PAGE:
A detail of a panel (one of 20?) that make up a huge bronze
door in the “baptistry” across from the Duomo,
where baptisms took place so people could attend
church (in the Middle Ages, people weren’t allowed
to set foot in the Catholic church unless they
were baptized).  At the bottom of the panel is

 David slaying Goliath.

Michelangelo’s spectacular “David”,
poised with sling in hand, staring
down Goliath in the moment before
the fight.  He was carved from a single

block of marble weighing 6 tons –
marble that had been rejected by
other sculptors for flaws.  His right
hand is intentionally large, because
David was considered to be “manu
forte”, of strong hand.  He is gorgeous!

Florence’s famous “Duomo” or dome, was not the work of
 an architect, but a watchmaker.  Brunelleschi left behind
 no notes on his life’s work, the largest unsupported
 masonry dome in the world.  No flying
 buttresses on this 150 ft. span.  Modern architects have
 been unable to replicate the design on a small scale
 without having it crumble.  All this with no GPS,
no laser and no CAD!

Bas-relief of the workers in Florence, from left:
mortaring the bricks, using levers to move timbers,
sculpting in clay, and chiseling marble.  Imagine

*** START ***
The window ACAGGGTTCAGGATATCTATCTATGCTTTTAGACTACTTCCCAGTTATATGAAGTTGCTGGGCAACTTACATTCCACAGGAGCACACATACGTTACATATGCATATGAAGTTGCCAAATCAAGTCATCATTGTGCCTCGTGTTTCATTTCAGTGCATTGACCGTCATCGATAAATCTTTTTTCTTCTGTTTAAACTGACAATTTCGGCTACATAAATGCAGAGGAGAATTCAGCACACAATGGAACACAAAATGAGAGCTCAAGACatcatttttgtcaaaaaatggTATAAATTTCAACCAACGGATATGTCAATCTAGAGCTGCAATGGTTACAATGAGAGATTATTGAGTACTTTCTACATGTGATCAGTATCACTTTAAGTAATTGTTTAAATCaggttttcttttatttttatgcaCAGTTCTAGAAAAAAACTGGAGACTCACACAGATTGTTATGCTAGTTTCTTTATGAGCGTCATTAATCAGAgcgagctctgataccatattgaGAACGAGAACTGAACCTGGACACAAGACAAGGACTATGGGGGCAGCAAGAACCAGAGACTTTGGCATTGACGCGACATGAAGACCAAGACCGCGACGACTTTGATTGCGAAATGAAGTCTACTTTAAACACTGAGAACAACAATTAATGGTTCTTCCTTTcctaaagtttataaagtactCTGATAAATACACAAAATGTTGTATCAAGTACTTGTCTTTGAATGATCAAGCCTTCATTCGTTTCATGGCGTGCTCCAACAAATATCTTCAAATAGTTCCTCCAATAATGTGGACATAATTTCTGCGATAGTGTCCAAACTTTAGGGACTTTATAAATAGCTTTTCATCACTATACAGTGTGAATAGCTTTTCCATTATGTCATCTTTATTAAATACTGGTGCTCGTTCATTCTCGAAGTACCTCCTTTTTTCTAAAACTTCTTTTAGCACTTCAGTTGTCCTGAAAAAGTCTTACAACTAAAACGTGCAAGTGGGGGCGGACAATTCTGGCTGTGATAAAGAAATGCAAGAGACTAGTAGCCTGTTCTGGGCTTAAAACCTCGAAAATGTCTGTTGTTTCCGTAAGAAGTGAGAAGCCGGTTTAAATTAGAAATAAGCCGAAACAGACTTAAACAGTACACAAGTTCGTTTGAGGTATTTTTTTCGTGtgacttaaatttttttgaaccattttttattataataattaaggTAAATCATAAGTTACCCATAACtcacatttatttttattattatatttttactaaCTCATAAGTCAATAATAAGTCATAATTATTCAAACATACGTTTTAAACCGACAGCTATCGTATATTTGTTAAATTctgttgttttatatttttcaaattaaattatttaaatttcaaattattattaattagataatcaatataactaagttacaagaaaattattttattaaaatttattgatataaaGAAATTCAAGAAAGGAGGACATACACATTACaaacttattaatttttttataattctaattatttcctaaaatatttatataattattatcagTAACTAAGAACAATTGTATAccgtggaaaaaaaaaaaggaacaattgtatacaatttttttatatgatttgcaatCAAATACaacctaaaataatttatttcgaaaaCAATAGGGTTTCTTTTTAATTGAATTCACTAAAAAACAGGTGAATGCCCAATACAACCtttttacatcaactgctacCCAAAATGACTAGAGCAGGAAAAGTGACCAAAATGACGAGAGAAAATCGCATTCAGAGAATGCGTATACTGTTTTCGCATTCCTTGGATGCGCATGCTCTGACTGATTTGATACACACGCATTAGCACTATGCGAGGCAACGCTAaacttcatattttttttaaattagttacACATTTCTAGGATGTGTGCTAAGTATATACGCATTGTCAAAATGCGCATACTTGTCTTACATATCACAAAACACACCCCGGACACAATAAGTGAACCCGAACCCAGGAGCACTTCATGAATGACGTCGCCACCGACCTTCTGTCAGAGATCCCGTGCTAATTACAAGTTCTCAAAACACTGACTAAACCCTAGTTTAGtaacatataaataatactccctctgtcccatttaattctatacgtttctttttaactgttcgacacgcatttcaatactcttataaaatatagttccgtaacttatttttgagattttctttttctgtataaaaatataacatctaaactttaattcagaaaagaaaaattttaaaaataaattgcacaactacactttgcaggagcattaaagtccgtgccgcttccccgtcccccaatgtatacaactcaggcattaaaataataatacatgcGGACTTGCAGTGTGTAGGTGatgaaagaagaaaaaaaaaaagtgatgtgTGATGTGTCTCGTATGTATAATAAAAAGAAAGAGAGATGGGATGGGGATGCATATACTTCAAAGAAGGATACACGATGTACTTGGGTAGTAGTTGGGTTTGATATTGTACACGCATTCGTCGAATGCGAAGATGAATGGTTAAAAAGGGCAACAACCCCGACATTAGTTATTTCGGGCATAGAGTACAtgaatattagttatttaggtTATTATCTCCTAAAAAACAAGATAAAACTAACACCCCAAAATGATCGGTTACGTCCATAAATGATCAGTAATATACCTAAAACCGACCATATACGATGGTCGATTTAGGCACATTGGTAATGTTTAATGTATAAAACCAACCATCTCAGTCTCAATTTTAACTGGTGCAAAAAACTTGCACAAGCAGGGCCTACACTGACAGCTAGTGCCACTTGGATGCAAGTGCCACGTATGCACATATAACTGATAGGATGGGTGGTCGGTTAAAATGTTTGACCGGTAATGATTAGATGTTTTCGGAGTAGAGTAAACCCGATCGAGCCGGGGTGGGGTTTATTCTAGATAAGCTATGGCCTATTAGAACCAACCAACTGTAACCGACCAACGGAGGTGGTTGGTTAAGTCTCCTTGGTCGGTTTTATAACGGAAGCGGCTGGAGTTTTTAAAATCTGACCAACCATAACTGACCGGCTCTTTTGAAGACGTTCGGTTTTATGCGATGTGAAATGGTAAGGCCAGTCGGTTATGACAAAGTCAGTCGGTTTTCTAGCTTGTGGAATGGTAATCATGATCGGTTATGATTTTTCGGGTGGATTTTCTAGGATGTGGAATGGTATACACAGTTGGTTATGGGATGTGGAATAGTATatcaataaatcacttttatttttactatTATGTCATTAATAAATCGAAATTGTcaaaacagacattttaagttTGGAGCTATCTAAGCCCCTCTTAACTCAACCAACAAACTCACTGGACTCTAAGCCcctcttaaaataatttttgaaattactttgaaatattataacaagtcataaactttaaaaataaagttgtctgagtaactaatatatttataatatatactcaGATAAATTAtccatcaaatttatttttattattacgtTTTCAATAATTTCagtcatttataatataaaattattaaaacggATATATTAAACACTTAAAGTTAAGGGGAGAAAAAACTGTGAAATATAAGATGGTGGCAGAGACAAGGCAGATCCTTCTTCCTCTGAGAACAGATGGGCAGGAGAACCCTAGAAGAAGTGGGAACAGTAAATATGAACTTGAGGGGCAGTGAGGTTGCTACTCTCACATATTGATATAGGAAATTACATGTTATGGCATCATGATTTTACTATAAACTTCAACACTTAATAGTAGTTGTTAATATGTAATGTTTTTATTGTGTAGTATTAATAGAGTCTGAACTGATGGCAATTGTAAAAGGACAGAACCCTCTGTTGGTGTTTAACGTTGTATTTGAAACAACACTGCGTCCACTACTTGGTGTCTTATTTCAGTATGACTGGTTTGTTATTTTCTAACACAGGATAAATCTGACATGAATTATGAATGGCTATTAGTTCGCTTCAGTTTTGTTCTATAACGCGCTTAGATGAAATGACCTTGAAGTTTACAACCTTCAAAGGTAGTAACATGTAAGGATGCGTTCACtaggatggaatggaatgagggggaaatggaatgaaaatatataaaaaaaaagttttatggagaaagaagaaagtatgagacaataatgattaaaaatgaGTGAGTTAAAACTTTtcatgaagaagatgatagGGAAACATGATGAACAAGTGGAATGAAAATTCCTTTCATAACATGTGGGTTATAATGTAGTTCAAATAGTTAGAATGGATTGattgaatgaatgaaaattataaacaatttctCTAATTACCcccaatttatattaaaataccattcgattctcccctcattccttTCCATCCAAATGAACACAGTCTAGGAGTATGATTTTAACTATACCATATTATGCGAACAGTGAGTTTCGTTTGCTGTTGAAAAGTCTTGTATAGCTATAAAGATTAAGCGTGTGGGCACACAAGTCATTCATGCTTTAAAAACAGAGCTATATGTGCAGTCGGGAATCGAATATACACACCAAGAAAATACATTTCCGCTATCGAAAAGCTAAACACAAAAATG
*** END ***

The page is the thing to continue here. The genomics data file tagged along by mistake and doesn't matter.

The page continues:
what solid work this was for generations.
Dante, a famous Florentine,
wrote the Divine Comedy,
an exciting book (lust! greed!
gluttony!) detailing purgatory,
hell and heaven. Written in the
 Florentine dialect, its popularity
cemented what we now know as
the Italian language.
Florence is considered the birth of
the Rennaisance movement, where
a nostalgia for classical antiquity
blossomed into a new art form.  

Artists fueled by each other’s
creativity made contributions in
sculpture, painting, poetry and
music that still amaze as a body
 of work, generations later.  

Galileo was not only an astronomer,
but a physicist, mathematician and
philosopher.  Most famous for his
theory that the earth revolved around
the sun, he was tried in the 17th century
and found “vehemently suspect of heresy”.
In 1965, the Catholic church finally

 revoked its condemnation of Galileo.  
The Ponte Vecchio, or “old bridge” is the most famous
of Florence’s bridges.  Hitler thought it so beautiful

 that despite bombing all the other bridges in Florence,
he left this one intact.  Note the upper enclosed walkway,
added in the middle ages by the wealthy Medici
family (bankers to the pope), so they wouldn’t have
to mix with the riff raff when walking from their
estate on one side of the river to the other. 
Another Medici family change
to the Ponte Vecchio was the
replacement of smelly butchers
with goldsmiths.  To this day,
the finest jewelry in Florence is
found on the Ponte Vecchio bridge.
This bridge is the origin of the word
“bankrupt”.
When a money changer was unable
 to pay his debts, his table “banko”
 was broken “rotto” by the police so
he would no longer be able to sell.
Final resting place of Michelangelo.
Considered to be the greatest living
artist in his lifetime, he was called
“Il Divino”, the divine one.  The
sculptures for his tomb were done
by other artists – I love how the
angel looks despondent at the death
of the master, as no one remains

to sculpt future angels with such
skill and passion.


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